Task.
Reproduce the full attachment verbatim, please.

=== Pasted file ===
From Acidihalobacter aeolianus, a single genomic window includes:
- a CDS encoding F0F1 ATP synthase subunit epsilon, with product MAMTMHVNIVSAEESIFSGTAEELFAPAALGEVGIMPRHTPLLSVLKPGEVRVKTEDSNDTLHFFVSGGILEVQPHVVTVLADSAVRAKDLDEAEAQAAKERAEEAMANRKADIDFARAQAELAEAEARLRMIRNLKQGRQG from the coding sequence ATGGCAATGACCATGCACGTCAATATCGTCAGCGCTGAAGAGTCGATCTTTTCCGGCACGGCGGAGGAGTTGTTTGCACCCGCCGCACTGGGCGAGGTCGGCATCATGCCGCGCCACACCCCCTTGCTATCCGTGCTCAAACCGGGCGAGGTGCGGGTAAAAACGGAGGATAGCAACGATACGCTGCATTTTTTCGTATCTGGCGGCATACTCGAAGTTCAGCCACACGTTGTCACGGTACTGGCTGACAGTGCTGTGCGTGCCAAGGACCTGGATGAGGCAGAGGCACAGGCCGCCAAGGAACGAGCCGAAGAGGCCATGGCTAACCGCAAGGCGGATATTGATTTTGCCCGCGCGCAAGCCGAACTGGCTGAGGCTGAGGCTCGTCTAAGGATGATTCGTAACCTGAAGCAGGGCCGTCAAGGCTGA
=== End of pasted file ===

From Acidihalobacter aeolianus, a single genomic window includes:
- a CDS encoding F0F1 ATP synthase subunit epsilon, with product MAMTMHVNIVSAEESIFSGTAEELFAPAALGEVGIMPRHTPLLSVLKPGEVRVKTEDSNDTLHFFVSGGILEVQPHVVTVLADSAVRAKDLDEAEAQAAKERAEEAMANRKADIDFARAQAELAEAEARLRMIRNLKQGRQG from the coding sequence ATGGCAATGACCATGCACGTCAATATCGTCAGCGCTGAAGAGTCGATCTTTTCCGGCACGGCGGAGGAGTTGTTTGCACCCGCCGCACTGGGCGAGGTCGGCATCATGCCGCGCCACACCCCCTTGCTATCCGTGCTCAAACCGGGCGAGGTGCGGGTAAAAACGGAGGATAGCAACGATACGCTGCATTTTTTCGTATCTGGCGGCATACTCGAAGTTCAGCCACACGTTGTCACGGTACTGGCTGACAGTGCTGTGCGTGCCAAGGACCTGGATGAGGCAGAGGCACAGGCCGCCAAGGAACGAGCCGAAGAGGCCATGGCTAACCGCAAGGCGGATATTGATTTTGCCCGCGCGCAAGCCGAACTGGCTGAGGCTGAGGCTCGTCTAAGGATGATTCGTAACCTGAAGCAGGGCCGTCAAGGCTGA